What's going on with the troubled VFX industry?


Image Credit: Jake Netter

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What is the response from other directors and studio heads?

EW reached out to several other directors of visual effects-driven films aside from Emmerich and to all six major Hollywood studios for this article. George Lucas, Life of Pi director Ang Lee, Sony Pictures and Paramount Pictures declined to comment, while other directors and studios have not returned EW’s request for an interview for this story. The Directors Guild of America was not able to make a guild representative available for an interview.

Lee, however, has responded to questions about the visual effects industry while at recent events. He has praised the VFX artists but has voiced dissatisfaction with the costs of their work. On the Oscars red carpet he told EW, that Rhythm & Hues employees “worked with me for two, three years, and every one of them I consider them artists, not technicians,” echoing visual effects artists’ recently vocalized sentiments that their work is not merely “technical” as often described, but also artistic.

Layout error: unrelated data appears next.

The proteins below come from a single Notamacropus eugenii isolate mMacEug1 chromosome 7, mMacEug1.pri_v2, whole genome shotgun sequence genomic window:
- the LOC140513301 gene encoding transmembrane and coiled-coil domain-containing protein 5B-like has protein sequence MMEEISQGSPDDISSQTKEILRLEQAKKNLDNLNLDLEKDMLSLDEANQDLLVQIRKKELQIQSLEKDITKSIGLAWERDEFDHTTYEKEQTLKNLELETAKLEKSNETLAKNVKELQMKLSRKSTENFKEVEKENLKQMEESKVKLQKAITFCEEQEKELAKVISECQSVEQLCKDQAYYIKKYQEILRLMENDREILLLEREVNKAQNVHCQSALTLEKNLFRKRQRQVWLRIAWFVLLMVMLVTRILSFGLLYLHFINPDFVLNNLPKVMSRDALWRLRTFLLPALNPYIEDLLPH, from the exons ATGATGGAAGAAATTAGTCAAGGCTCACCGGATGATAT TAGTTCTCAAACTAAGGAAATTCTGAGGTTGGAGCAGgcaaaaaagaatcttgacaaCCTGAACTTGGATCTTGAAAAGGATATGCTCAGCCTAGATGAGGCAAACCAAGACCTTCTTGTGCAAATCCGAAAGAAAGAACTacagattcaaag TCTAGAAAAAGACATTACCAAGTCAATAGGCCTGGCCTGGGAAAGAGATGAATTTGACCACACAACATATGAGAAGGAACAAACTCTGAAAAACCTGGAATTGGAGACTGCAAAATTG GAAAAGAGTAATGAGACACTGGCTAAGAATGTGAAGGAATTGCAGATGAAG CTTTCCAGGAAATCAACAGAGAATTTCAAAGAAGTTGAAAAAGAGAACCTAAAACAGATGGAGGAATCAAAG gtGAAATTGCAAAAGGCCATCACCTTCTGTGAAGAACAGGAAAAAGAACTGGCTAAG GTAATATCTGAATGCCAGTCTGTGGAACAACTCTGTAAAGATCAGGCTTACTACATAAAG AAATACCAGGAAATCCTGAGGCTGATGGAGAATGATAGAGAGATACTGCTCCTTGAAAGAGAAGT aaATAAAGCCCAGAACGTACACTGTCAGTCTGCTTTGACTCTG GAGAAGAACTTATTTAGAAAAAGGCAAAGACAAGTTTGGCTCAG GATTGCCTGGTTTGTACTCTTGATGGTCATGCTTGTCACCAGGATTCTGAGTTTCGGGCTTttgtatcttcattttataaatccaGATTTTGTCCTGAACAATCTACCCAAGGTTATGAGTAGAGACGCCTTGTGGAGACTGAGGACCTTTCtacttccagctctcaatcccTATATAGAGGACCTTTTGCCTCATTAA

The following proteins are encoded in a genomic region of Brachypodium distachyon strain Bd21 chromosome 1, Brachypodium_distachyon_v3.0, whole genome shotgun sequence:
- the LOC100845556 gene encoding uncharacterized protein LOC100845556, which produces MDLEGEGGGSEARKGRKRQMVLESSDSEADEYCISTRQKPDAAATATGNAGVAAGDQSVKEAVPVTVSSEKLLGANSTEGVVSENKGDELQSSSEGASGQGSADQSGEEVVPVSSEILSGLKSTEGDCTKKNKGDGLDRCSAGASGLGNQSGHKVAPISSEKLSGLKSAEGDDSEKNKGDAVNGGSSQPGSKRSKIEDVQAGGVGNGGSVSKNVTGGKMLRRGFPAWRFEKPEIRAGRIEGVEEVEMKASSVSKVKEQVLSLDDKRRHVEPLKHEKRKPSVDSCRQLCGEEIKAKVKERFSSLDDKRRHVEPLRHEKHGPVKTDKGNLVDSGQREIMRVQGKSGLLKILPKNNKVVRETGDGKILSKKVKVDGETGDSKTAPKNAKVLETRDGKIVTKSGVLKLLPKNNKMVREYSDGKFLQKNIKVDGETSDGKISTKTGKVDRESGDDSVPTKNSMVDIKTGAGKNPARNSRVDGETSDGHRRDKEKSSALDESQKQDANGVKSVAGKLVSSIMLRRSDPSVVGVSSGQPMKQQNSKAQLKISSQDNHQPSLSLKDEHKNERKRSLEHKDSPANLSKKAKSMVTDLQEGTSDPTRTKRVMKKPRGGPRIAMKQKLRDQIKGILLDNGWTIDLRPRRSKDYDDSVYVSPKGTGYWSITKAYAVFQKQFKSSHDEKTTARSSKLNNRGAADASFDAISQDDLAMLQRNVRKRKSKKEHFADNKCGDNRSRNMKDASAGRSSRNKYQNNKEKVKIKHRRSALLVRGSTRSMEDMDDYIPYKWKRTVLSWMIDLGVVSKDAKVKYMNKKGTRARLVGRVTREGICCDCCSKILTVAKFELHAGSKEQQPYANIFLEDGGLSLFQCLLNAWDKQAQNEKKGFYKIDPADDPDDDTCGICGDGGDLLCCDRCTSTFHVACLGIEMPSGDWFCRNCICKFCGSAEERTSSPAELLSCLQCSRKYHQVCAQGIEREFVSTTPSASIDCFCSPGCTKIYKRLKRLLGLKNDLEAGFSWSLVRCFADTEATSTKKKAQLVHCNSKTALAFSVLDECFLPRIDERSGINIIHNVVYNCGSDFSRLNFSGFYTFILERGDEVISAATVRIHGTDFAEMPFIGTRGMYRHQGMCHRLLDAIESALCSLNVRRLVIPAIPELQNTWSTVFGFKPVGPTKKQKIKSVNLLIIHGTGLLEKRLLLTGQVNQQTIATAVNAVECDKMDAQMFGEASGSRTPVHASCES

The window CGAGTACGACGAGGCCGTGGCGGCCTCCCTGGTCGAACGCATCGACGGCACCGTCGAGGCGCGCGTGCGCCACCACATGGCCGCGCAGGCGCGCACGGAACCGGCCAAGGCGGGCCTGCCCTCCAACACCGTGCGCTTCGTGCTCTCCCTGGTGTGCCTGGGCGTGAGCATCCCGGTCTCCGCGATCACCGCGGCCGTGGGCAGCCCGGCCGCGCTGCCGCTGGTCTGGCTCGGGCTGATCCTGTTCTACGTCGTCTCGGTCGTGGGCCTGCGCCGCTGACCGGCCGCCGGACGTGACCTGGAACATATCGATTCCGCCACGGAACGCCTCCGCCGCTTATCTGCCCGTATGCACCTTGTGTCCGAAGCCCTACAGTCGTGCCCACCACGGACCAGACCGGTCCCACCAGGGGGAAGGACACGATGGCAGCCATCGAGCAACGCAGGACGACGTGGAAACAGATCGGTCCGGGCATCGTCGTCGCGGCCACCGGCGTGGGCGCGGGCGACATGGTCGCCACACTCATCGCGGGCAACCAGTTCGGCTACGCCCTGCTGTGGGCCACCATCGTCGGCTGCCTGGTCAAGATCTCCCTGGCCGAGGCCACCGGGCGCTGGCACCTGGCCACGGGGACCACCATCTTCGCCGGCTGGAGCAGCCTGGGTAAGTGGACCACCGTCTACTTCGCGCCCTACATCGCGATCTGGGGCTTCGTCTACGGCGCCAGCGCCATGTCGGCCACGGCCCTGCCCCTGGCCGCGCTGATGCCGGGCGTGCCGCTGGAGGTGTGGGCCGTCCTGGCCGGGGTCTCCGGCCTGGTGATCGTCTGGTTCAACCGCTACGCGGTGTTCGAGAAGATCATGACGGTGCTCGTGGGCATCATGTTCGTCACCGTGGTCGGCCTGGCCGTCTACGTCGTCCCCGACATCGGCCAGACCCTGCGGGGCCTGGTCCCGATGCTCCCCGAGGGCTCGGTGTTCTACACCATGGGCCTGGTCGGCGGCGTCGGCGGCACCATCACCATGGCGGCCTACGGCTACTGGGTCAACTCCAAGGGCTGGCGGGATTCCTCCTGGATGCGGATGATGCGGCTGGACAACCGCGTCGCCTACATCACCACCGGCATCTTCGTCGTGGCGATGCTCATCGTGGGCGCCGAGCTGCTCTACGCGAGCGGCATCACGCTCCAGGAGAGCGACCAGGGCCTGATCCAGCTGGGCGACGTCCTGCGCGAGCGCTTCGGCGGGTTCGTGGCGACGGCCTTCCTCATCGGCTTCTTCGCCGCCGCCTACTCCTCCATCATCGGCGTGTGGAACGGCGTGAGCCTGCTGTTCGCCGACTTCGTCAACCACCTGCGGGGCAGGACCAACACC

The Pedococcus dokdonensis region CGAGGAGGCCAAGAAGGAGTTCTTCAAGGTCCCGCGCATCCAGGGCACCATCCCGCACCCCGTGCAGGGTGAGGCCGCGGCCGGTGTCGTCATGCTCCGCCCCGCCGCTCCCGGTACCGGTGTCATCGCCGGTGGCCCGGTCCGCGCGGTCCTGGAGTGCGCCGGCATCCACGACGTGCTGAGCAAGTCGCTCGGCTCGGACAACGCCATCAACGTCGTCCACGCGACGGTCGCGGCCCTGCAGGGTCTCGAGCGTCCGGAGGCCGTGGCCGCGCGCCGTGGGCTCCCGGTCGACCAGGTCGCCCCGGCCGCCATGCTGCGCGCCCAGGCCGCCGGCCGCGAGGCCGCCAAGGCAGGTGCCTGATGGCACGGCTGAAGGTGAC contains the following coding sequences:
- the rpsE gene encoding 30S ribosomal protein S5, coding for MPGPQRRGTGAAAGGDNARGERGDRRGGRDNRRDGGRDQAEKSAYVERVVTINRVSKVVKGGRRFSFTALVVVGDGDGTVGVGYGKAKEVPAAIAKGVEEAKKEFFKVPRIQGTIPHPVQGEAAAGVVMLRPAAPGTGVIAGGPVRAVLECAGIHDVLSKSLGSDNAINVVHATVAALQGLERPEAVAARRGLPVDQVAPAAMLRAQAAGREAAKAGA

When he appeared at the Motion Picture Sound Editors’ Golden Reel Awards, Lee said, “I would like it to be cheaper and not a tough business [for VFX vendors]…. It’s very hard for them to make money. The research and development is so expensive; that is a big burden for every [VFX] house.”

The Life of Pi director has come under fire for that remark, spurring Zoic Studios visual effects artist Phillip Broste to write an open letter in response, explaining why VFX artists take that statement personally and why it is expensive to create visual effects-heavy films. Bruce Branit, owner of Branit FX, pointed out in a lengthy Facebook post that Lee “has not discussed how actors’ salaries could be cheaper, or how director or producer’s percentages could be limited.”

More recently, at a press event promoting Life of Pi’s Blu-ray release this Sunday, Lee said, “For a movie like this, it’s very common for visual effects to take up half the budget. Some of those segments are so expensive. Millions of dollars have to be spent before the studio can see it. How do they approve that budget?”

NEXT PAGE:  What happens now?

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